This game is very widespread. It is used especially as an introductory game and as a group exercise for solving problems. Any amount of players can play. Ask the participants to form a circle. Let the participants walk towards the middle of the circle with their eyes closed. There they should grab other participants hands with theirs. Now the participants are allowed to open their eyes and look at the newly formed Gordian knot. Together they now should come up with a plan how they would open the knot without letting go of each other’s hands: for example by climbing over a fellow participant. The game is continued as long as the knot is being solved.

Bilboquet

For this game each participant needs the following materials: an empty yoghurt cup, a string, a wooden bead, scissors and colorful pencils. Let the participants color the outside of the yoghurt cup. After that you poke a hole through the bottom of the cup. Thread the string through the hole and tie a knot in the inside of the cup. The other end of the string is threaded through the wooden bead and fastened with a square knot. The longer the string between bead and cup the harder the game is. Ask the participants to hold the cup in their hand. With swinging motions, the participants should try to catch the bead in their cup. Especially children in South America like playing this bead-game. Particularly suitable for smaller groups. If there is a high number of participants several competing teams can be formed.

Cabolas:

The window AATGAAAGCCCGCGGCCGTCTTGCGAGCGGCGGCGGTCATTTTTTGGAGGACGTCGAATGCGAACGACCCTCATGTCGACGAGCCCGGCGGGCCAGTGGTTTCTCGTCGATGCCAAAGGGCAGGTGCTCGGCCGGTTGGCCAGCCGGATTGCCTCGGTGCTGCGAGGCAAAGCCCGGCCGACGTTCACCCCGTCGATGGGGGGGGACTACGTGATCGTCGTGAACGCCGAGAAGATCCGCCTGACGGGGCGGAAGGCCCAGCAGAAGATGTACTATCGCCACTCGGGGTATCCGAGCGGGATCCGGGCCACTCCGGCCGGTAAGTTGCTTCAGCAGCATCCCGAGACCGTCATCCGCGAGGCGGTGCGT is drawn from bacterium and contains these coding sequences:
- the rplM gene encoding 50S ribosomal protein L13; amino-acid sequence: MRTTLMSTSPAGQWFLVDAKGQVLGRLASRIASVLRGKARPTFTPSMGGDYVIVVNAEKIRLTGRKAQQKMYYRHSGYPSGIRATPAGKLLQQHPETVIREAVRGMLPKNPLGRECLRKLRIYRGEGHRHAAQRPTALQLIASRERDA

In this game, we create little “houses” of shoe boxes: Each box has little gates that count as goals. Now each particpant gets five marbles, except for the landlord, he gets a whole sack of marbles. Draw a starting line about 2 meters away from the house. Ask everybody to form a row behind the starting line. One after the other the participants try to roll their five marbles into the goals. When successful, the player receives as many marbles as the points for the specific goal indicate. If a marble misses, the landlord gets the marble. If a player doesn’t score a goal and has no marbles left, he/she is out. The player with the most marbles at the end of the game wins and will be the landlord for the next round.

Interview with Sabine Meigel

 

Workshop Civil Society

Lecturer: Dusana Findeisen

Over decades EU has become a framework for numerous enriching cultural, social, economic and other transactions among member states in accordance with the endeavours of an initially closed circle as well as theories on which European Union was built (theory of integration, functionalist theory, transactional theory, etc.). Europe has failed to impose itself as a political force and has failed in the process of globalisation, but EU is also believed to have a chance, to tackle, democratically, issues of common and global interest, such as environmental issues, reversing the global trend of the market economy (Habermas, 2009, p.105) the demographic changes, the refugee issues.These large issues Europe is dealing with cannot be dealt with in isolation, but on the contrary, should become subject to large-scale public debate and real civil dialogue. (Jacques Delors). If citizens and their civil society organisations were to own Europe, they should be clear about their expectations and their contribution towards Europe while going on developing their European identity. But what is European identity?

Interview with Prof. Dr. Findeisen

 

For impressions on experiences of the workshops, look at our Photo and Video section